The problem with that kind of talk on the issue is that it doesn't make much contact with reality. Reality is what real women think when faced with a real unwanted pregnancy. And I rather doubt reality ever sounds like, "...let's just cut that little sucker right outta there and party on..."

I admit, I base this on talking to a mere six women who have spoken to me about the abortion they chose to have at one time in their life. Not one was thinking in the terms you suggest. Each one thought it was a wrenching and difficult choice. Each of them was somber when they spoke to me about it. But none of them suggested they would choose otherwise if faced with the same circumstances again.

As far as I can see, that is what is real. Belittling those women like that seems just crass to me. In case you cared.

-- Brian McLaughlin (, August 03, 2000.

Excuse me Gilda, but I thought it rude that Shakey should bare his soul, only to be told HOW he should feel, and then, to see a psychiatrist. I thought that very insensitive. But I guess I wouldn't expect you to have noticed.

And for Deb M....well said. If so many don't want children, then why don't they get voluntarily sterilized. I'll bet it would even cost less than an abortion. Why isn't sterilization so readily available? Probably because the abortion industry is big money. Doctors and administrators know they can make more off SEVERAL abortions per female, verses only one sterilization procedure. The sick money hungry bastards

-- cin (cin@cinn.cin), August 03, 2000.

Cin, Sweet One, I'm all for voluntarily sterilization, but it's not a subject that a lot of us guys want to discuss, even though our operation is a lot less complicated and time-consuming. I think that a lot more men should consider it, especially those who've already fathered five or six children with as many women.

-- (, August 04, 2000.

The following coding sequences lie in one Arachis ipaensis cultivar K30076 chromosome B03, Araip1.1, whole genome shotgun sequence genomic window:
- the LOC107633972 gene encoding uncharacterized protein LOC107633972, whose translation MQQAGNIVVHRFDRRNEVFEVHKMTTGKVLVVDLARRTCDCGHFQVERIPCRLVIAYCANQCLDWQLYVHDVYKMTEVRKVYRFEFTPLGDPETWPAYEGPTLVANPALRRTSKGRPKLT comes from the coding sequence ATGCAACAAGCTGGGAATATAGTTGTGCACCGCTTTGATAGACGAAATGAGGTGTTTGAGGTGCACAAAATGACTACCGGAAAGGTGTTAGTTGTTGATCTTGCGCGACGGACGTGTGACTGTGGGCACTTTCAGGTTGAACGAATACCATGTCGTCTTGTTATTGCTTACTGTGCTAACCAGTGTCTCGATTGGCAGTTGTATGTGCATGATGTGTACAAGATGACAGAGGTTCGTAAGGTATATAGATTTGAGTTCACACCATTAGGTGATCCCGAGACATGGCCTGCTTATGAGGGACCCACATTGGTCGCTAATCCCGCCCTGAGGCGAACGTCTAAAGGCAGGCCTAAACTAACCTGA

>> Why isn't sterilization so readily available? <<

But...but...gee. It is!

I got sterilized at Planned Parenthood. It was not hard to arrange. In fact, it was pretty darned easy. It was obvious to my wife and I that "no more children" was the only sensible plan for us. I recognized that my getting snipped was a lot less dangerous than her getting a tubal ligation. A no brainer you might say, since I love my wife and have no intention of exposing her to unneeded dangers.

A couple of calls and a half hour visit later.., voila! I'm street legal and wearing an ice pack on my groin for the next 12 hours or so.

What made you think that sterilization is not among the options made simple by the same people who advocate the abortion option be available? I can vouch from personal experience, they make it easy. Their philosophy is consistant. Same for me.

-- Brian McLaughlin (, August 04, 2000.

Good for you Brian.

But judging by the number of abortions performed every day, I'd say they are not doing much counseling for sterilization.

-- cin (cin@cinn.cin), August 04, 2000.

>> I'd say they are not doing much counseling for sterilization. <<

When a pregnant woman walks into your office, what good is "counseling for sterilization" going to do her? Face it. If an abortion is in the offing, sterilization is too late that time around.

As far as counseling it goes. They do. Walk in to any planned Parenthood office and ask them about sterilization. They are ready, willing and able to talk to you about the pros and cons of sterilization and to help you decide if it is an appropriate avenue to explore or pursue.

In most cases, where you have a young man or woman under thirty, sterilization is not the most obvious answer. Don't you think?

-- Brian McLaughlin (, August 04, 2000.

I see your point Brian.

Still, I think with so many people apparently not wanting to have children, it should really be a more propagated issue.

-- cin (cin@cinn.cin), August 04, 2000.

>I'm street legal and wearing an ice pack on my groin for the next 12 hours or so.

How long did it take for you to heal? I'm giving this procedure serious thought as well.

-- (, August 04, 2000.